AI can’t be named an inventor in Australia

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AI can’t be named an inventor in Australia

According to a decision of the Full Court of the Federal Court of Australia in April 2022AI can’t be named an inventor in Australia.

The debate over the naming of an AI as an inventor in Australia alone and in the entire world, in general, has been going on for quite some time. 

More specifically, the heated discussion was brought by Dr. Thaler over his super AI, DABUS – an “artificial neural system” known as the “device for the autonomous bootstrapping of unified sentience”

In 2019, 2 patent applications that have DABUS as the inventor was filed in more than 10 countries and the European Union. Although the applications list DABUS as the inventor, Dr. Thaler is still the owner of the patent. This implies that these countries and their IP office don’t want to advocate for property rights for AI. 

However, although the implications are clear, these countries don’t make any real attempt to block the road of Dr. Thaler and his team. The team has made such great progress until one country directly stood in their way – Australia, stating that there is no way an AI can be named an inventor in their country. 

Battle for the recognition of AI as an inventor

With regards to the battle for recognition in Australia, in the beginning, the Patent Office of Australia rejected DABUS as the inventor since the AI system was not a natural person.

However, Australia’s Federal Court ruled that AI may indeed be named an inventor. The Commissioner of Patents appealed this decision to the Full Court of the Federal Court.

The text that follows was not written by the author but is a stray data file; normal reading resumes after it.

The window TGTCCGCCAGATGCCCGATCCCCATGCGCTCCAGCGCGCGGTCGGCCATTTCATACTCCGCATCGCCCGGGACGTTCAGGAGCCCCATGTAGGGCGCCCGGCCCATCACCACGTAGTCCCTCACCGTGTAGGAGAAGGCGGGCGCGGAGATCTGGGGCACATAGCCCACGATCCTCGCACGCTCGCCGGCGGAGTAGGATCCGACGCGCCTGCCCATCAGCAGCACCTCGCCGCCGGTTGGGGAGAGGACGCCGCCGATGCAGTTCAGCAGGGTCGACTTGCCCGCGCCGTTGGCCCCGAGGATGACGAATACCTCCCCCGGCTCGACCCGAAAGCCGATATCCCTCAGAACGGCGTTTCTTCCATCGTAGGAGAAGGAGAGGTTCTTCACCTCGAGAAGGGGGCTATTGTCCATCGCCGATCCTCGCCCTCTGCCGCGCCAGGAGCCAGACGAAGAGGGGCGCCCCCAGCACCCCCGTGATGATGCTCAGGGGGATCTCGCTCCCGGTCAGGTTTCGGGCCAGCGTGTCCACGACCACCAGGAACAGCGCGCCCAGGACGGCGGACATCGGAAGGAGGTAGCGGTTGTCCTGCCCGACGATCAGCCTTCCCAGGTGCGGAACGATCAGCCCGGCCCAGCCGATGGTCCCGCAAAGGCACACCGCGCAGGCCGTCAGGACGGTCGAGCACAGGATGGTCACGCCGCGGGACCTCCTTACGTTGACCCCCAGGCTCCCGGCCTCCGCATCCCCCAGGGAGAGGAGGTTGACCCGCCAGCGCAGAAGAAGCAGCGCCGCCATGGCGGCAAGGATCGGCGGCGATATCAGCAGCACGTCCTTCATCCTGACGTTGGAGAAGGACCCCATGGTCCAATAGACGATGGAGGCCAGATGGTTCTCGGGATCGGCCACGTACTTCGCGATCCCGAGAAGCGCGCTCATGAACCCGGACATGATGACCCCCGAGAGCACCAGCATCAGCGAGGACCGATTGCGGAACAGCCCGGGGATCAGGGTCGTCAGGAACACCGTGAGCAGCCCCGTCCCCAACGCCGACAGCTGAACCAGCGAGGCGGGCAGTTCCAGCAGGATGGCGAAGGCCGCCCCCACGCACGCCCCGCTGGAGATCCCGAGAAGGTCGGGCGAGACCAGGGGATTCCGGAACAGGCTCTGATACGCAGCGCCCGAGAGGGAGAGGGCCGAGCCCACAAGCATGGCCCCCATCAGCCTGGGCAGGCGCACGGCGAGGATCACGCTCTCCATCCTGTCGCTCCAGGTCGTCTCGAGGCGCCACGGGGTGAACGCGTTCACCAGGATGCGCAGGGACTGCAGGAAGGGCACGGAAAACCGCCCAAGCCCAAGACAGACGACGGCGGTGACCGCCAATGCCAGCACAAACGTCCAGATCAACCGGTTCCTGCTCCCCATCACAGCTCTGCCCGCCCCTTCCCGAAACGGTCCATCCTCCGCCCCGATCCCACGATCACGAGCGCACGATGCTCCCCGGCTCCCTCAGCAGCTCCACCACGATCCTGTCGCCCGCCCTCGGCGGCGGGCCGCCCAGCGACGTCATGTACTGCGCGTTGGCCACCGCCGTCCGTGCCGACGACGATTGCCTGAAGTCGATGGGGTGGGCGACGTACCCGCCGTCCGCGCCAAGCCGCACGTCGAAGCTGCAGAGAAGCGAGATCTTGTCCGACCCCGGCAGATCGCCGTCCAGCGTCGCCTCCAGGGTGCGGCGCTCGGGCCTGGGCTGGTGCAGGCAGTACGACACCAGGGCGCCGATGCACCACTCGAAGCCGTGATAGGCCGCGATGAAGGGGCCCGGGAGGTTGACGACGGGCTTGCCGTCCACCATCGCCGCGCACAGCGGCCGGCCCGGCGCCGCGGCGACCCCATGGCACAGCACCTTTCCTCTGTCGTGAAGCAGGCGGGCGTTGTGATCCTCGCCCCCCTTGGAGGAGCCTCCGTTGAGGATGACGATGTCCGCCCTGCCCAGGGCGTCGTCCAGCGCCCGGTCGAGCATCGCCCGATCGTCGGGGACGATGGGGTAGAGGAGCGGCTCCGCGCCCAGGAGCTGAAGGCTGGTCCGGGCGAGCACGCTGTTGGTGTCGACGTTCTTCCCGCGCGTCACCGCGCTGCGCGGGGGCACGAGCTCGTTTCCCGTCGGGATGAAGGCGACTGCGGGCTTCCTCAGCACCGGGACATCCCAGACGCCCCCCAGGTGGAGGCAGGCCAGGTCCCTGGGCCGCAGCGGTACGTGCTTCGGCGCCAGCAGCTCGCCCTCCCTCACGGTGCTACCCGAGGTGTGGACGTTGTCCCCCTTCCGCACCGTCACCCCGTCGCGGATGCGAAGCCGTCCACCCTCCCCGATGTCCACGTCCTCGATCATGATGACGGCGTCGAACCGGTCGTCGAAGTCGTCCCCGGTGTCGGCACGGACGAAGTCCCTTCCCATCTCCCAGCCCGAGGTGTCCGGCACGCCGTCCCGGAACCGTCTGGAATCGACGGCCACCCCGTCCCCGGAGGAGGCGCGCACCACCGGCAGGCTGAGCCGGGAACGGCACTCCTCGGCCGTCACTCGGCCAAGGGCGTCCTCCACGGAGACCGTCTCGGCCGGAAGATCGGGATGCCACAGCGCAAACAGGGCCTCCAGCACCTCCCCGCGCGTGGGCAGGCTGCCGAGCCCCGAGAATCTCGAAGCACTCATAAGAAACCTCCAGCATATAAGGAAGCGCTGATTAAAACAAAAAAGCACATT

In April 2022, the Full Court of the Federal Court of Australia has ruled that an “inventor” must be a natural person, according to the regulations stipulated in the Patents Act 1990 and the Patent Regulations 1991. 

Consequently, the Court has judged that AI cannot be identified as an investor in a patent application, overturning the ruling for Thaler v. Commissioner of Patents [2021] FCA 879 which stated that AI can indeed be named as an inventor. 

Expert opinions

Although there may be mixed opinions worldwide about the ruling of the Full Court, in Australia, however, the people or the experts in this jurisdiction seem to share the same opinions with the final decision of the legal system. 

Nina Fitzgerald, a partner at Ashurst in Sydney stated that the ruling is consistent with many previously established aspects of Australia, such as the history of Australian patents legislation, the language, and structure of the provisions in the current act as well as the positions on the matter of key overseas jurisdictions such as the US, UK, and European Union.

This move by the legal court system also proves to include the comprehensive ideas of the foundation of the law of Australia, meaning that to be an inventor or creator of anything such as in copyright, there must be a ‘person’ behind such creation, invention, etc. 

Fitzgerald clearly stated her views on the matter: “In my view, it is not appropriate for legislative reforms to permit AI systems to be named as inventors. AI systems do not have an identity, name, address, or nationality and cannot give evidence therefore naming an AI system on a patent application is effectively meaningless. Rather, legislative reforms might deem any creation by an AI system to be the property of the person that owns, trains or creates the AI system or the person to whom the AI system communicates the inventive concept may be named as the inventor.”

***Other Articles***

– You could see the Procedure of Trademark in Australia here.

– You could visit here to see the Required documents of filing trademark in Australia.

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